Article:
"We don't use the N word," confided Garth Ancier, the 29-year-old TV programming executive whose brief career goes on line tonight.
Ancier's N word is network , as in ABC, CBS and NBC.
"We call ourselves a 'satellite-delivered national program service,' " said the young man with the Macintosh computer and the big white office on the 20th Century Fox lot in West Los Angeles. "That has certain advantages. And besides, we're so small by comparison to the three networks that it doesn't apply to someone who programs just two nights a week."
Beginning tonight, network also will mean the new Fox Broadcasting Co., which is making its $100-million prime-time debut with two half-hour comedies on KTTV-TV Channel 11 and 109 other independent stations across the country.
The two shows--an embittered, dispiriting look at the stereotypical sitcom family called "Married . . . With Children" and an offbeat hybrid of sitcom, music videos and late-night-style sketches called "The Tracey Ullman Show"--are the vanguard of eight new shows that Fox plans to roll out on Sunday and Saturday nights during the next two months.
Both shows will be telecast three times during the evening, beginning at 7 p.m PDT and repeated at 8 and 9. Fox hopes that its unusual scheduling will give viewers an opportunity to catch the two new programs some time throughout the evening.
Tonight's premieres also mark the beginning of Fox's efforts to evolve into a scaled-down version of a fourth national network. For the time being, Fox will be a network without a news department, without sports, without daytime programs.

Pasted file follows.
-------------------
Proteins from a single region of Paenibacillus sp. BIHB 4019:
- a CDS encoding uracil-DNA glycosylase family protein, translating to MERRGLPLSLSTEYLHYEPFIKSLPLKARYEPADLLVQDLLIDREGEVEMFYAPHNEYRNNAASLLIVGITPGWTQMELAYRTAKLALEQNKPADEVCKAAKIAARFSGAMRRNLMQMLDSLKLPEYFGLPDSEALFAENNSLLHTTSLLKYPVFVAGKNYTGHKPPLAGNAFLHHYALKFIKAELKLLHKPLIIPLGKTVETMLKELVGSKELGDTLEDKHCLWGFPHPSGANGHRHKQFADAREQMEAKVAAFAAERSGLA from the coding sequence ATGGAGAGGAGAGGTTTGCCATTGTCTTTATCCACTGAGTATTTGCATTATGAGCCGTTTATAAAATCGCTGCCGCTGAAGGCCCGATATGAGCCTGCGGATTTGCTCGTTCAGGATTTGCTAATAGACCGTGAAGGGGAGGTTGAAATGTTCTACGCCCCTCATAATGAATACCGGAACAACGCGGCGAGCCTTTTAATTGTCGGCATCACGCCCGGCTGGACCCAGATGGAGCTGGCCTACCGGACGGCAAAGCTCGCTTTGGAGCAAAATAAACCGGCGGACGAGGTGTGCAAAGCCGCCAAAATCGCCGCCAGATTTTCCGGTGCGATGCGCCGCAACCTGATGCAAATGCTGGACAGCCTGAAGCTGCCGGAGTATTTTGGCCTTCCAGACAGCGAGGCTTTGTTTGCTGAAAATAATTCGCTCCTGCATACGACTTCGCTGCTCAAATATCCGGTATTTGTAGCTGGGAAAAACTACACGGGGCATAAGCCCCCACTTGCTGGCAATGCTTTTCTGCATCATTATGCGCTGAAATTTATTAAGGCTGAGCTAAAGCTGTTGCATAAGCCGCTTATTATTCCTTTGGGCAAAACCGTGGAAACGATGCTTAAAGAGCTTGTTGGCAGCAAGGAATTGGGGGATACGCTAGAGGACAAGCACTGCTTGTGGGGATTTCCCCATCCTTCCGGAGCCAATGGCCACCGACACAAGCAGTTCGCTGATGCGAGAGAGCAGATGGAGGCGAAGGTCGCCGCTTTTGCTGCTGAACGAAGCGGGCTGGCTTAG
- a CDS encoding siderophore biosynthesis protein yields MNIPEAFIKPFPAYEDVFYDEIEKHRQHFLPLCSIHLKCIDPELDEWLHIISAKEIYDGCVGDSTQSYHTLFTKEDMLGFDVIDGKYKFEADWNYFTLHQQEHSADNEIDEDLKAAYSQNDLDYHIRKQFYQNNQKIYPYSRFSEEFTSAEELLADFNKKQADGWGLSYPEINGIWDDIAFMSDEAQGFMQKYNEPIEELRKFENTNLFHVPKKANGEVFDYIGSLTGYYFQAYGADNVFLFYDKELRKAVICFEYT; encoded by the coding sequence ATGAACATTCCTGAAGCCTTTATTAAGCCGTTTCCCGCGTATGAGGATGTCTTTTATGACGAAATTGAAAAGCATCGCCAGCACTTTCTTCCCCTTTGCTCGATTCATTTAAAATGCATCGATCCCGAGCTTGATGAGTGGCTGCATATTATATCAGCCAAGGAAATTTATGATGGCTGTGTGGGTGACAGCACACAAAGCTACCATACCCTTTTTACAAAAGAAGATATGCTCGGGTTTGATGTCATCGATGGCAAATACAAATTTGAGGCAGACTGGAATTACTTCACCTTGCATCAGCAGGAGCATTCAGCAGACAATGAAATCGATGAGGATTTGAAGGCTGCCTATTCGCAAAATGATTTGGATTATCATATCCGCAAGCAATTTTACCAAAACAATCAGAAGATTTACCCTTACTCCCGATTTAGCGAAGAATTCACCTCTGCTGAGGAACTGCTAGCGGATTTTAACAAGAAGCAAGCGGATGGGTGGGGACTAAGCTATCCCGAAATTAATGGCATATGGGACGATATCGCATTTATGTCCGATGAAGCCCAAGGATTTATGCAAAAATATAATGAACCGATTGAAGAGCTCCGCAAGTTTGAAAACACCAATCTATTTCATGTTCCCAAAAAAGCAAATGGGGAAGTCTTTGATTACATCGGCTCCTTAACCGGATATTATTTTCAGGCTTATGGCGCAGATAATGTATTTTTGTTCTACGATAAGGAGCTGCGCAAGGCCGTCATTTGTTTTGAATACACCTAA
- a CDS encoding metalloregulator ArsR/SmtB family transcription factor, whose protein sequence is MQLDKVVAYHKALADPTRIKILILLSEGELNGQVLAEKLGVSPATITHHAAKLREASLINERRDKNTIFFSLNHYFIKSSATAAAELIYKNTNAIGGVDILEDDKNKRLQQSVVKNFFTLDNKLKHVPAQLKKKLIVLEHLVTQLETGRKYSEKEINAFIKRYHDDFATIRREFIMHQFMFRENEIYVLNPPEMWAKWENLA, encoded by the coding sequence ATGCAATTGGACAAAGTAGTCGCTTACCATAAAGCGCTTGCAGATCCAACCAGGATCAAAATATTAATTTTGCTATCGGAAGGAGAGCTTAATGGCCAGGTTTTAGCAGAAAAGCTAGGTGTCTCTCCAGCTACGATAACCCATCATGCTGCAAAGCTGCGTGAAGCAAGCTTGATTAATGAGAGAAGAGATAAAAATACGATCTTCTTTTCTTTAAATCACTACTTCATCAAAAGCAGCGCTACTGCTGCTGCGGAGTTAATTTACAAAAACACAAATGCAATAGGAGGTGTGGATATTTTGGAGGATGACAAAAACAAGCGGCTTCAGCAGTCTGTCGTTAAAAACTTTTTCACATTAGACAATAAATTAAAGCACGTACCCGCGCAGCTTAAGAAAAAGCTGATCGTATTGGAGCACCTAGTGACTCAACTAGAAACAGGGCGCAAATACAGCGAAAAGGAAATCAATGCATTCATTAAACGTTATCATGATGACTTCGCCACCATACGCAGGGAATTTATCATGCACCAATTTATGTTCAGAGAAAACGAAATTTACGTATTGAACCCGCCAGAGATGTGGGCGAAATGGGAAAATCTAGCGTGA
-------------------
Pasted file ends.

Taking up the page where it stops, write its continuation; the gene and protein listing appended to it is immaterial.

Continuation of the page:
But Fox will be the first and only network based in Los Angeles and the first serious challenger to the Big Three video hegemony in more than three decades.
"There are tremendous uphill battles," said Ancier, whose programs will appear on a hodge-podge of new and old, VHF and UHF stations with traditional ratings that range from so-so to nil. "There are technical and built-in audience obstacles. This hasn't been done since before I was born, with the old DuMont Network."
Then again, the financial situation of network TV has not been so precarious since the 1950s either. All three of the existing networks are facing declining profit margins, well-publicized cutbacks and what some observers say is a permanent restructuring of the TV industry.
"The time to get into anything that's cyclical is when things are difficult," said Fox Inc. Chairman Barry Diller, 44, the phenomenally successful ex-ABC executive who moved to Fox after engineering the resurgence of Paramount Pictures in the 1970s and early '80s.
"Networking is a sound business," he said, despite the problems of ABC, CBS and NBC, which Diller calls "dinosaurs."
"They are going through and will continue to go through reconfigurations and a great deal of turmoil," Diller said.
Diller is the driving force behind the new network and the man who is likely to be identified with its success or failure.
"I've wanted to do this for many years," said Diller, who acknowledges a deep emotional attachment to the new effort.
"At anything that threatens it, my reactions are strange--very protective, very nurturing," he said. "When I think anybody could put a piece of it at risk, I get very paternalistic--like I'll break their arm."
Fox executives concede that no members of the viewing public have been clamoring for a fourth network, but the push behind the venture is the advertising community's desires for an alternative to the high costs of the Big Three.
"It's close to a sellers' market and that's definitely working to the advantage of Fox," said Don Mohr, vice president and director of network broadcasting for the New York advertising agency of Saatchi & Saatchi Compton Inc.
"They're introducing their new slate in spring at a very opportune time," Mohr said. "I mean the marketplace has been very tight and there's been a lot of demand. There are some clients who may not get everything they want on the three networks and this gives them an opportunity for exposure."